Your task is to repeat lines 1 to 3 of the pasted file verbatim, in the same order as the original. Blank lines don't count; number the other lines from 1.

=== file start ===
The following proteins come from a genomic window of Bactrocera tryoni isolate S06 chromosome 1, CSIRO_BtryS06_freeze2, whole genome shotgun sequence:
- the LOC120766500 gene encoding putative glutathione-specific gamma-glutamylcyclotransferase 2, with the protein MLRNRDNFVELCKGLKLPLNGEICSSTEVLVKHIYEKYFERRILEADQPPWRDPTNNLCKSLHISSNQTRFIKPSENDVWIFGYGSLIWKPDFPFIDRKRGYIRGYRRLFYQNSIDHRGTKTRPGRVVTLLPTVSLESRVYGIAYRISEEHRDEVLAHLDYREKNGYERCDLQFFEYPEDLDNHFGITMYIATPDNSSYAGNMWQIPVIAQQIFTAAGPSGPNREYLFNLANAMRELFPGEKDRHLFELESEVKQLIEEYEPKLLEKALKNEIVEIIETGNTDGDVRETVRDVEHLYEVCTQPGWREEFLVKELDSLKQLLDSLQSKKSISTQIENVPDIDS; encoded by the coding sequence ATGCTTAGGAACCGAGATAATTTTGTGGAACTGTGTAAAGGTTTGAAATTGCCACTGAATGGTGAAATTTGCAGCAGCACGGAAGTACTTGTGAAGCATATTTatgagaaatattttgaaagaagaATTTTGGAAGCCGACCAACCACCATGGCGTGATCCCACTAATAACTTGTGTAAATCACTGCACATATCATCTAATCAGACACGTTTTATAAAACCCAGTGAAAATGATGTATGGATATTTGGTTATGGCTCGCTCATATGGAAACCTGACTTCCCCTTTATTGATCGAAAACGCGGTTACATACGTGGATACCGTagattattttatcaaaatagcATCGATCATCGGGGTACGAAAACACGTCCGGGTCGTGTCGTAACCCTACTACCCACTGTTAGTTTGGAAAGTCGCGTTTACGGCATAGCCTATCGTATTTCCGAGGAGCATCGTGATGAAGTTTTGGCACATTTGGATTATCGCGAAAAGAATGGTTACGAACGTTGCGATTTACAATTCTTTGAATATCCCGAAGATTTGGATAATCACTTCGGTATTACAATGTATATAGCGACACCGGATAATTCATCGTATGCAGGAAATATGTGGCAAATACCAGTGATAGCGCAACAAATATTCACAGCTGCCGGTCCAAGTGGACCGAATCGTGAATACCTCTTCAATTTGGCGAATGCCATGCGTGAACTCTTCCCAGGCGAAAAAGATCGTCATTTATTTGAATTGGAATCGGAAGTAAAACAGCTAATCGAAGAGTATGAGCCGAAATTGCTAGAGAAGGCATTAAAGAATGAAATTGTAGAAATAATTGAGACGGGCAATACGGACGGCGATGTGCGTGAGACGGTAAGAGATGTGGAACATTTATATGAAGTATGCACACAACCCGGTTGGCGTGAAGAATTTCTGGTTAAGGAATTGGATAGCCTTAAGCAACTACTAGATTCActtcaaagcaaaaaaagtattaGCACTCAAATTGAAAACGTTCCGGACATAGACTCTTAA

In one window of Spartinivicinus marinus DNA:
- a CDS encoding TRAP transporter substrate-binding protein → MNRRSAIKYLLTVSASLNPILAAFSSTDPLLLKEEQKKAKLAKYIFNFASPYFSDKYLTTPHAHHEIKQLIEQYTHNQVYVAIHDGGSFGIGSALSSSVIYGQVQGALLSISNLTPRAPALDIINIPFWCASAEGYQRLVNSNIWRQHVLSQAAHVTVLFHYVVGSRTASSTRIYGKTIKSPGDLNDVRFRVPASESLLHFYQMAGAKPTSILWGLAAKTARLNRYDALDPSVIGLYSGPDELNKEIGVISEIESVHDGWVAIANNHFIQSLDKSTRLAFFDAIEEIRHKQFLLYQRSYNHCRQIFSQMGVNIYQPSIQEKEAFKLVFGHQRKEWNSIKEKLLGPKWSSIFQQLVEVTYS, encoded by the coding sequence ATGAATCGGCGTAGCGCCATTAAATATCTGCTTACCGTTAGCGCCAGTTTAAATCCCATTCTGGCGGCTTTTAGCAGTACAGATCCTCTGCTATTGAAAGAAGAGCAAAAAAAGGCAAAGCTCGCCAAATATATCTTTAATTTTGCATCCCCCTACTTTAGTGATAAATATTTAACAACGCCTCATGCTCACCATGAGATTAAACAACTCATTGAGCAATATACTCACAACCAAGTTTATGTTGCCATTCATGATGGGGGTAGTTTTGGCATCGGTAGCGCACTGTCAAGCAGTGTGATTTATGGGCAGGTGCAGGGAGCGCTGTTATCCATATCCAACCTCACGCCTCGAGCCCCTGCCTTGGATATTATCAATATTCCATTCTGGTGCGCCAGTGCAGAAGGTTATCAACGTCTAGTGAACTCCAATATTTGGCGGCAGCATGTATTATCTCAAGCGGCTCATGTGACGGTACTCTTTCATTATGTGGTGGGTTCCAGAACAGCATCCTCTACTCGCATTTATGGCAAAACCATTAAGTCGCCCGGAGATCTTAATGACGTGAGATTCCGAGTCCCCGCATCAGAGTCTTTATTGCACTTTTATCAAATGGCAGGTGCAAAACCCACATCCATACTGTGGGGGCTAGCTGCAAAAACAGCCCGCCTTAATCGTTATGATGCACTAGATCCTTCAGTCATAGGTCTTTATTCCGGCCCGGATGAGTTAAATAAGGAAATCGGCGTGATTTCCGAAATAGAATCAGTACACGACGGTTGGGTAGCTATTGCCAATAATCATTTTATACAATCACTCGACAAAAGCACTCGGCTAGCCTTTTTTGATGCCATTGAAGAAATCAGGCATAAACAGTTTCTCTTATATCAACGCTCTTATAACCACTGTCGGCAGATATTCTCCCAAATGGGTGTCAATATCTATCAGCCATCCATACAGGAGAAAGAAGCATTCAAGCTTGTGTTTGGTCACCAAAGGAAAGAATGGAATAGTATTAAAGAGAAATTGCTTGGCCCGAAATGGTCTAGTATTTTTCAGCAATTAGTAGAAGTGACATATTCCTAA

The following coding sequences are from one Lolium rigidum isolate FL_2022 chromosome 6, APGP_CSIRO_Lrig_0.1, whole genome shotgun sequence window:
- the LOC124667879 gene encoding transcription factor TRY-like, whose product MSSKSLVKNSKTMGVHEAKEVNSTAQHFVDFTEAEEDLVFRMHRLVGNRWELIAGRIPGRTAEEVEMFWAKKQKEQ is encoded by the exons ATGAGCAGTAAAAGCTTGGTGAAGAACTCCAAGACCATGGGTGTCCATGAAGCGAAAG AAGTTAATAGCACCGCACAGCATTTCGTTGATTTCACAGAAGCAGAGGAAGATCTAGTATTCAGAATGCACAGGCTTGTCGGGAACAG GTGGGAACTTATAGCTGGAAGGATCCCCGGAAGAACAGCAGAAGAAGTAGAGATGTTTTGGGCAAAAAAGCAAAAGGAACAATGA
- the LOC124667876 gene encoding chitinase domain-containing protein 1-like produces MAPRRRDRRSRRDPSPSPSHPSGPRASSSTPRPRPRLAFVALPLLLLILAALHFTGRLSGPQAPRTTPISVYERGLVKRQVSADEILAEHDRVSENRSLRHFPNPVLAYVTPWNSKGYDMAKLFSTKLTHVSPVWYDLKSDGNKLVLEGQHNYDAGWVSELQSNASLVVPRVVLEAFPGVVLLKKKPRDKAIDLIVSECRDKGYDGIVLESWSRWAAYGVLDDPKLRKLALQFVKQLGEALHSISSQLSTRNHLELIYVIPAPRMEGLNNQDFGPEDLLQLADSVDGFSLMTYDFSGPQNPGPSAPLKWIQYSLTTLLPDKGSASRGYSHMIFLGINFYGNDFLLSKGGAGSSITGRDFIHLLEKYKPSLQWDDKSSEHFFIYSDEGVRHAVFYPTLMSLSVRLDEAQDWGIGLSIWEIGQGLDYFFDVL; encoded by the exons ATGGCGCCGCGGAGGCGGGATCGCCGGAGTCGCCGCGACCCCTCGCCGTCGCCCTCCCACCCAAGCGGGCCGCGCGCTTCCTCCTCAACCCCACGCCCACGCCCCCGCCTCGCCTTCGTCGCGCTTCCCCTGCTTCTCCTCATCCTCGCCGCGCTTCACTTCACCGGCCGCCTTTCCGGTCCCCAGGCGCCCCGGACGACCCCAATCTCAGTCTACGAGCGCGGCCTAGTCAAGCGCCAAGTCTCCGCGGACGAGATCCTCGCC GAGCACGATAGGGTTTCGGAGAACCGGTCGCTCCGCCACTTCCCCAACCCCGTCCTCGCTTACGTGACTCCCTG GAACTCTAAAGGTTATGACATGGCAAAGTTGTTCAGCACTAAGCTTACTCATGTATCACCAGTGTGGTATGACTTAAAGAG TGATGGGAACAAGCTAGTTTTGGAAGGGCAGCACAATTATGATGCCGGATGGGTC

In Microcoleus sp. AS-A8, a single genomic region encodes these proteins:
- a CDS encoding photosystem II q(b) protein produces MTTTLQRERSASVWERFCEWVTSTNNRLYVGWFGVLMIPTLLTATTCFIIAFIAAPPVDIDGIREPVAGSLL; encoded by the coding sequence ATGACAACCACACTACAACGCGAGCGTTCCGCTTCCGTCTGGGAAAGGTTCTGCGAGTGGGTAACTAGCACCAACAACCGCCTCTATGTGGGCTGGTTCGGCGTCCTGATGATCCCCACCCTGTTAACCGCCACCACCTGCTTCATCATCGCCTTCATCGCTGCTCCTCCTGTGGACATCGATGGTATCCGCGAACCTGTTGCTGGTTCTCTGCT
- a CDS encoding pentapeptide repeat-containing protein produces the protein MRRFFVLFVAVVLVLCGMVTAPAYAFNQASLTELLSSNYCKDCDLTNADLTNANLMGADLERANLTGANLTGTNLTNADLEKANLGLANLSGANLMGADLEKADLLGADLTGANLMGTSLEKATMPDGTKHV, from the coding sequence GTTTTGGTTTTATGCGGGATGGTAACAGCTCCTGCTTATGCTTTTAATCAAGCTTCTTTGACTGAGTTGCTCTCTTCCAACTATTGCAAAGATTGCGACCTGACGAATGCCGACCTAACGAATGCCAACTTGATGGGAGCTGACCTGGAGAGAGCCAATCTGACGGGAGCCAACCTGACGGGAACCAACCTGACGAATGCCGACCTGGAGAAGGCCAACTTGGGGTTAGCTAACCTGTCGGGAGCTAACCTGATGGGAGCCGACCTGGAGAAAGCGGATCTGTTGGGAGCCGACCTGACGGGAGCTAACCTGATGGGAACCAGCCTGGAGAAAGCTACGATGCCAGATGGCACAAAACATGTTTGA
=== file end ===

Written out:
The following proteins come from a genomic window of Bactrocera tryoni isolate S06 chromosome 1, CSIRO_BtryS06_freeze2, whole genome shotgun sequence:
- the LOC120766500 gene encoding putative glutathione-specific gamma-glutamylcyclotransferase 2, with the protein MLRNRDNFVELCKGLKLPLNGEICSSTEVLVKHIYEKYFERRILEADQPPWRDPTNNLCKSLHISSNQTRFIKPSENDVWIFGYGSLIWKPDFPFIDRKRGYIRGYRRLFYQNSIDHRGTKTRPGRVVTLLPTVSLESRVYGIAYRISEEHRDEVLAHLDYREKNGYERCDLQFFEYPEDLDNHFGITMYIATPDNSSYAGNMWQIPVIAQQIFTAAGPSGPNREYLFNLANAMRELFPGEKDRHLFELESEVKQLIEEYEPKLLEKALKNEIVEIIETGNTDGDVRETVRDVEHLYEVCTQPGWREEFLVKELDSLKQLLDSLQSKKSISTQIENVPDIDS; encoded by the coding sequence ATGCTTAGGAACCGAGATAATTTTGTGGAACTGTGTAAAGGTTTGAAATTGCCACTGAATGGTGAAATTTGCAGCAGCACGGAAGTACTTGTGAAGCATATTTatgagaaatattttgaaagaagaATTTTGGAAGCCGACCAACCACCATGGCGTGATCCCACTAATAACTTGTGTAAATCACTGCACATATCATCTAATCAGACACGTTTTATAAAACCCAGTGAAAATGATGTATGGATATTTGGTTATGGCTCGCTCATATGGAAACCTGACTTCCCCTTTATTGATCGAAAACGCGGTTACATACGTGGATACCGTagattattttatcaaaatagcATCGATCATCGGGGTACGAAAACACGTCCGGGTCGTGTCGTAACCCTACTACCCACTGTTAGTTTGGAAAGTCGCGTTTACGGCATAGCCTATCGTATTTCCGAGGAGCATCGTGATGAAGTTTTGGCACATTTGGATTATCGCGAAAAGAATGGTTACGAACGTTGCGATTTACAATTCTTTGAATATCCCGAAGATTTGGATAATCACTTCGGTATTACAATGTATATAGCGACACCGGATAATTCATCGTATGCAGGAAATATGTGGCAAATACCAGTGATAGCGCAACAAATATTCACAGCTGCCGGTCCAAGTGGACCGAATCGTGAATACCTCTTCAATTTGGCGAATGCCATGCGTGAACTCTTCCCAGGCGAAAAAGATCGTCATTTATTTGAATTGGAATCGGAAGTAAAACAGCTAATCGAAGAGTATGAGCCGAAATTGCTAGAGAAGGCATTAAAGAATGAAATTGTAGAAATAATTGAGACGGGCAATACGGACGGCGATGTGCGTGAGACGGTAAGAGATGTGGAACATTTATATGAAGTATGCACACAACCCGGTTGGCGTGAAGAATTTCTGGTTAAGGAATTGGATAGCCTTAAGCAACTACTAGATTCActtcaaagcaaaaaaagtattaGCACTCAAATTGAAAACGTTCCGGACATAGACTCTTAA

In one window of Spartinivicinus marinus DNA: